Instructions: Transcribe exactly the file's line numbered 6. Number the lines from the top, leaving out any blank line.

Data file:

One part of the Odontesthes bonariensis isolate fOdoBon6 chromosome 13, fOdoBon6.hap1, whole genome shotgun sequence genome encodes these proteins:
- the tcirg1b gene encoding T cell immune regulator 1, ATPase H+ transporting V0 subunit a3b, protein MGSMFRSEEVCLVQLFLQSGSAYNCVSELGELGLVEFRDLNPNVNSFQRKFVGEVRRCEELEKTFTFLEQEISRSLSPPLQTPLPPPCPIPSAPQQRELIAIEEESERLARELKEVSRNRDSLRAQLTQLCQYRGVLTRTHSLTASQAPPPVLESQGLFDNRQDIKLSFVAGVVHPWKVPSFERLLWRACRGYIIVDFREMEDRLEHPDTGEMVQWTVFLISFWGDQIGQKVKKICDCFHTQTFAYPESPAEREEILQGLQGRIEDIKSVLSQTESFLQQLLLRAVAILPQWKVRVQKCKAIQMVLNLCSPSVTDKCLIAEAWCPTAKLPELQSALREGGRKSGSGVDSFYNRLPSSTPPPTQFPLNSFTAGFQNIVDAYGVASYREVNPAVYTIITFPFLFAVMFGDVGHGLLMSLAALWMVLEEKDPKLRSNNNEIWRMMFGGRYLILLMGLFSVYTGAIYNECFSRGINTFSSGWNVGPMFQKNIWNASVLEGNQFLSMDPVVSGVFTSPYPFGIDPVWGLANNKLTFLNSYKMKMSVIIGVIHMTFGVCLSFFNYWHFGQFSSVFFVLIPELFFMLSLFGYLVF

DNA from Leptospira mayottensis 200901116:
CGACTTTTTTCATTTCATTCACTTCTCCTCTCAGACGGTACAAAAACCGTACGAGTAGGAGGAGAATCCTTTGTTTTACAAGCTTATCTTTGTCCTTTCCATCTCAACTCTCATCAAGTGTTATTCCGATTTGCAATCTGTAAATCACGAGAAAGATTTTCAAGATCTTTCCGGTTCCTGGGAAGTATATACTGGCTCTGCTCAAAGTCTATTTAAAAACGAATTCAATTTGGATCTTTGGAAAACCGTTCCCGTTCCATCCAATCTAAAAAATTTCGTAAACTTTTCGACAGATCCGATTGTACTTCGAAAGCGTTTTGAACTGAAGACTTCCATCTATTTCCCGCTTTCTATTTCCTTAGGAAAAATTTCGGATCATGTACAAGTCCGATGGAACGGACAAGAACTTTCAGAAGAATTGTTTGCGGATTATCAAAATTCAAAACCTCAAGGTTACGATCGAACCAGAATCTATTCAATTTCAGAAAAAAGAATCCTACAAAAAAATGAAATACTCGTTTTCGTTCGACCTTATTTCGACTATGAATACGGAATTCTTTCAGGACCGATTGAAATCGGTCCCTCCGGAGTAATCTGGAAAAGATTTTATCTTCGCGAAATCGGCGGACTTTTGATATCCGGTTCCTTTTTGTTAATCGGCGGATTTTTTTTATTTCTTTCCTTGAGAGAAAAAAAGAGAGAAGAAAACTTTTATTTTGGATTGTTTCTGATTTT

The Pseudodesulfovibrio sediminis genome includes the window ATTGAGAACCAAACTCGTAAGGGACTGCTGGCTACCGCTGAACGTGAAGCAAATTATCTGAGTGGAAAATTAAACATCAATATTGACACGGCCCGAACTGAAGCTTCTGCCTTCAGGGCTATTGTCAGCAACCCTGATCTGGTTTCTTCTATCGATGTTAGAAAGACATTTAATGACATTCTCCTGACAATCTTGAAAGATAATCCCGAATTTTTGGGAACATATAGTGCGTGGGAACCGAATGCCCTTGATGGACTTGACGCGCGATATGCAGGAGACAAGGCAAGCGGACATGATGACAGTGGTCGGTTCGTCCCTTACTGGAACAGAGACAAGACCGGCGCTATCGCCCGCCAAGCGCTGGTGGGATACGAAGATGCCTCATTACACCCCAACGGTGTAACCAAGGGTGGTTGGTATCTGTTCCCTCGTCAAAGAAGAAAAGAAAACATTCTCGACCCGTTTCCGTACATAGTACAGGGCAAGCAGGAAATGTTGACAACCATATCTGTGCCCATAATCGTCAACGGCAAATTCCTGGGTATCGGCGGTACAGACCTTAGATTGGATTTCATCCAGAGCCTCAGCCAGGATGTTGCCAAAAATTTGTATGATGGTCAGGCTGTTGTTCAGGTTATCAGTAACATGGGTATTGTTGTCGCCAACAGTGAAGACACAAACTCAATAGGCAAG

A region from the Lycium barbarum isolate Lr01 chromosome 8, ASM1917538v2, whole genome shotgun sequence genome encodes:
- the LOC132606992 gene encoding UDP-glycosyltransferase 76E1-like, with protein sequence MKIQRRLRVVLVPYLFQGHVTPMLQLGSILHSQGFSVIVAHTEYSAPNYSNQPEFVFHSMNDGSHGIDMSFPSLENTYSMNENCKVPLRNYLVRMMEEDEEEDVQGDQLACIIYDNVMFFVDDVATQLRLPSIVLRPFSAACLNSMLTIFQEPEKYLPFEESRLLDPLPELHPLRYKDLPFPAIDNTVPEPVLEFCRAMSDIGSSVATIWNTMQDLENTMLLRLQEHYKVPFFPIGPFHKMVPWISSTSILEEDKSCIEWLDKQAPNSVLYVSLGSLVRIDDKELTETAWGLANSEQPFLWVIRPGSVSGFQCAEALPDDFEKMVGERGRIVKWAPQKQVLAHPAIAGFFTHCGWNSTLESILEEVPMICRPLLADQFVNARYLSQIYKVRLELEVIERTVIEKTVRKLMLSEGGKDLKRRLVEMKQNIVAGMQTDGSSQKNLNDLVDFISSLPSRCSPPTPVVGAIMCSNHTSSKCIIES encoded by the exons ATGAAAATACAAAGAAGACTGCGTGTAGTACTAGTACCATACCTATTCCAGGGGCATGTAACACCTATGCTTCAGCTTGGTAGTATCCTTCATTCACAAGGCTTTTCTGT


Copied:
A region from the Lycium barbarum isolate Lr01 chromosome 8, ASM1917538v2, whole genome shotgun sequence genome encodes: